Next I gave them the matching activity sheet, a lump of Plasticine and the pack of animals. First they rolled the Plasticine, then took a dinosaur, named it and pushed its feet into the clay.
Once a satisfactory print had been made, they checked the sheet to see if any matched. Sometimes they needed to count toes. A7 wrote the number of the correct dinosaur next to the prints. They could self correct by looking at the original sizing sheet:
- Activity Two: Make and Observe an Actual Sized Dinosaur Print
The girls compared the size of themselves against the triceratops foot print, by lying next to it:
And sitting inside it:
And last but not least making one outside in the flattened bed:
and of course standing in it:
- Activity Three: Make Your Own Fossilised triceratops foot print
- Activity Four: A science demonstration to show how footprints in the sand can become fossilised over time
This is an activity I got from the book above, which explains the study of dinosaur foot prints brilliantly:
Collect a dish, play sand, Epsom salts (magnesium sulphate), water, a bowl and something to stir with. Place one cup of water in the bowl and add half a cup of Epsom salts, stirring until the salts are fully dissolved in the water:
Once fully dissolved pour some of the water and salt solution onto the sand and mix it in thoroughly. You need to add enough of the solution that the sand sticks together but not enough that it begins to look soupy:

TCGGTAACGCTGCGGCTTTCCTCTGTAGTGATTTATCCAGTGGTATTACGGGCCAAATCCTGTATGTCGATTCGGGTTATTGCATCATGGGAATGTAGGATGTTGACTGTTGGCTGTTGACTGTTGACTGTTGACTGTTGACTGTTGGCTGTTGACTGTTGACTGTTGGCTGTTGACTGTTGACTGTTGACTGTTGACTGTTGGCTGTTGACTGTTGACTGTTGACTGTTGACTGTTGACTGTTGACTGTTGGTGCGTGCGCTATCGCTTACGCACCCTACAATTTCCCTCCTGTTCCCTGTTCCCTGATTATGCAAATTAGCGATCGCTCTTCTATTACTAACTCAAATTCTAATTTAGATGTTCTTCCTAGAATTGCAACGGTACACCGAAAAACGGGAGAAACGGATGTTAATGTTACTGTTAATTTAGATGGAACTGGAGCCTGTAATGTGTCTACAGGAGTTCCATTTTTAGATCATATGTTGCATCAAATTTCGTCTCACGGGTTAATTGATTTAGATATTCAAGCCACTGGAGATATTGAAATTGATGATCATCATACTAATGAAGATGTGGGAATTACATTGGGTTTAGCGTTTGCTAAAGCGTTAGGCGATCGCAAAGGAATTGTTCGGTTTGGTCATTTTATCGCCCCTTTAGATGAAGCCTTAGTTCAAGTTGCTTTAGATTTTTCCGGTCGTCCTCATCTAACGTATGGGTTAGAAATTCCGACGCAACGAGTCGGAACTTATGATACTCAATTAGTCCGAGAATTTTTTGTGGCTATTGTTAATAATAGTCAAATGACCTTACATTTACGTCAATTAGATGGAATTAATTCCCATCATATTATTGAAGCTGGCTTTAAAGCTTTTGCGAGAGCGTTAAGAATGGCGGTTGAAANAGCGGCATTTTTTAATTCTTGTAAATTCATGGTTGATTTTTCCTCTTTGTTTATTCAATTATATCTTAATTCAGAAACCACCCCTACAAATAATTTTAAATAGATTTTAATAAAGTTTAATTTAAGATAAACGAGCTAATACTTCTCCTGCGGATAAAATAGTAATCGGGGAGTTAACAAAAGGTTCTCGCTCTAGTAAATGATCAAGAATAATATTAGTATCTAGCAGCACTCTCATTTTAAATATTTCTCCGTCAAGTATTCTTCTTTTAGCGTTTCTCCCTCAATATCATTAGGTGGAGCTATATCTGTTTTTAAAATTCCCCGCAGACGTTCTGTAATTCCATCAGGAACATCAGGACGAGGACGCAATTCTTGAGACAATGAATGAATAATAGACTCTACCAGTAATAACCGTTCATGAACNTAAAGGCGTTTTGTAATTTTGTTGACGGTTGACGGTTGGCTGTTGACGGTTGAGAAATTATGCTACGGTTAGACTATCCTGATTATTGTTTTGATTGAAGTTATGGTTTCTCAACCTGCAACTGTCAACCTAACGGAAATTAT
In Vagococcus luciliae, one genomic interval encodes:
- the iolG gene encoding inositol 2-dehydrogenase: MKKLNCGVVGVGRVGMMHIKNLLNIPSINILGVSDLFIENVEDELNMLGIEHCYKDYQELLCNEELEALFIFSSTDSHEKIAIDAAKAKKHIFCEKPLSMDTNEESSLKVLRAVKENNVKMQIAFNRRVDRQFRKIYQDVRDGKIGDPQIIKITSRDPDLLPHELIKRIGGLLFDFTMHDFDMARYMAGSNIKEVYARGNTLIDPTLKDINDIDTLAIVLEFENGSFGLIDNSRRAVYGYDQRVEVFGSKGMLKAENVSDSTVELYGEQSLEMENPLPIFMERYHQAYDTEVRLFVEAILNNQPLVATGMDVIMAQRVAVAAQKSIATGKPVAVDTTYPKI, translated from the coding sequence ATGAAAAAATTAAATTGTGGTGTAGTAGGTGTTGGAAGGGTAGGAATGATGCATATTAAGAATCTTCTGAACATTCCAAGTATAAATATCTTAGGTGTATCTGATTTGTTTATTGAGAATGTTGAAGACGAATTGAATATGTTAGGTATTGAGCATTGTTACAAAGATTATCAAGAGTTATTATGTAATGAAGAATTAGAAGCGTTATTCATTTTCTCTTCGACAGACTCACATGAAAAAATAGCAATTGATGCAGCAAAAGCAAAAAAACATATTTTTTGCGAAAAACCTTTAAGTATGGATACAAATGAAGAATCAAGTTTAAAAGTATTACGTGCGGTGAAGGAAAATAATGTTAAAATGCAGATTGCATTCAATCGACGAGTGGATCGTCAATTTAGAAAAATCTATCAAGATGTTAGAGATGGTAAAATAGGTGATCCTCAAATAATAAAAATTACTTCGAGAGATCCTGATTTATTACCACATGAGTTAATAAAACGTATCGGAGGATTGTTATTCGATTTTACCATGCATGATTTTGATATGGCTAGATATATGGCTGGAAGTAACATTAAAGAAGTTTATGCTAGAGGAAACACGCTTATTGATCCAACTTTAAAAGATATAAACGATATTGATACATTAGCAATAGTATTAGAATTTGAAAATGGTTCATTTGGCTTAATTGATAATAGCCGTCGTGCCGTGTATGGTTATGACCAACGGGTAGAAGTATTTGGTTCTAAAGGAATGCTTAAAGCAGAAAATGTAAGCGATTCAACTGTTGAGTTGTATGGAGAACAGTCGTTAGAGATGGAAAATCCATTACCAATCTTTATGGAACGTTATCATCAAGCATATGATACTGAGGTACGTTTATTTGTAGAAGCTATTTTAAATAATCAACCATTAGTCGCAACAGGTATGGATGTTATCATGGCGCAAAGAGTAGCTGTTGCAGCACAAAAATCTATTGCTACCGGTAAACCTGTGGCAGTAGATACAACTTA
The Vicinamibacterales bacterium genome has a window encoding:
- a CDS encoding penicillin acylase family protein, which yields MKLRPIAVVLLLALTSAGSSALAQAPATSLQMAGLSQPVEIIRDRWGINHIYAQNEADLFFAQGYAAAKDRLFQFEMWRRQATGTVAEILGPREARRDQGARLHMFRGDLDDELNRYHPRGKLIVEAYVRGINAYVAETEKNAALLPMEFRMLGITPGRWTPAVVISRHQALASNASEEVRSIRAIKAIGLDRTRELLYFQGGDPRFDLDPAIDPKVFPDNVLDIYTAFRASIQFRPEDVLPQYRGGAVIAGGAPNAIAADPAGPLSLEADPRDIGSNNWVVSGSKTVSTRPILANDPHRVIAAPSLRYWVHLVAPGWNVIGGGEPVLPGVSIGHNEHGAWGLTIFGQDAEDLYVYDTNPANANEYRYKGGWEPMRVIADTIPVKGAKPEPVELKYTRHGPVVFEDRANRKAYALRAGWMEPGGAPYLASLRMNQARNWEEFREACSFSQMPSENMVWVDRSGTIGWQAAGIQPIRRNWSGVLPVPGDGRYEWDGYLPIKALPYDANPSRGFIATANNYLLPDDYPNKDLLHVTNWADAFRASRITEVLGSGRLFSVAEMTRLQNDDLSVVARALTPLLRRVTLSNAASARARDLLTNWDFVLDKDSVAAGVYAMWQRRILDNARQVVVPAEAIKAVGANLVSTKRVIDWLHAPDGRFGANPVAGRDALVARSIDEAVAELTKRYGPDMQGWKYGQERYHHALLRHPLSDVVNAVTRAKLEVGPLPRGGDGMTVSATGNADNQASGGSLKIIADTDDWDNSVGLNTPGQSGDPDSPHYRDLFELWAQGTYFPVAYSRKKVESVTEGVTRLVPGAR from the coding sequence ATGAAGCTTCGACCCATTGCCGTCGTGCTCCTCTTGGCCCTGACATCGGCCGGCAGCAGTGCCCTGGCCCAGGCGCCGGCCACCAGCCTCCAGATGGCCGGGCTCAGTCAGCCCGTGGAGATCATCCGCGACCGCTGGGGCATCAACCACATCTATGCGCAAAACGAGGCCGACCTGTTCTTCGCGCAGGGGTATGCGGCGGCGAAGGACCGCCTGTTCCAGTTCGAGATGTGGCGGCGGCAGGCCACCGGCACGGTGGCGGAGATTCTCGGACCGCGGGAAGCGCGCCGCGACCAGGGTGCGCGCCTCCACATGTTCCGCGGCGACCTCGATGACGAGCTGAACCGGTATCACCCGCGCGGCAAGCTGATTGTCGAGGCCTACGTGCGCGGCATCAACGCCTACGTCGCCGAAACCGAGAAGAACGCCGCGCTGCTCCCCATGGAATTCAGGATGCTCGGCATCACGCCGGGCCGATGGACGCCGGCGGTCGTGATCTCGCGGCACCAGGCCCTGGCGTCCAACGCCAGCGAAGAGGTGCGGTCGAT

Level out the sand in the dish. Make your hand into a dinosaur foot shape with three toes (by keeping your first two fingers together and your last two fingers together). Press your hand firmly into the sand making a deep impression:
Leave for a few days to dry out completely:
You can see where the salt has crystallised on the surface of the sand. The print and surrounding sand will have pretty much solidified and will look just like a dinosaur print from all those years ago 🙂
The girls were astonished at how hard the prints were, and even I was impressed. The Epsom salts behave like a glue and glue the sand particles together, thus preserving the print, much like they do in nature, creating fossilised dinosaur prints.
- We made a 3-D puzzle model bought very inexpensively from Wilkinson:
L13 helped A7, whilst I helped B5. They looked much trickier than they actually were and turned into a surprisingly robust Triceratops:
- We made a paper plate Triceratops, a perfect activity for B5:
- The girls also did some colouring in sheets. A7 obviously has some sort of rainbow theme going on with her drawings and models of Triceratops!
Triceratops at the Natural History Museum
- There was a whole cast life-size model of Triceratops to see:
- An actual Triceratops skull:
- As well as a model of a Triceratops horn:
This was such a great and thorough study of Triceratops. The children have really got on board with this topic and are enjoying themselves so much. Next week I will be posting about our study of the Brachiosaurus, and learning more about how bones are excavated and transported to a museum.
For more ideas do visit my dinosaur pinterest board: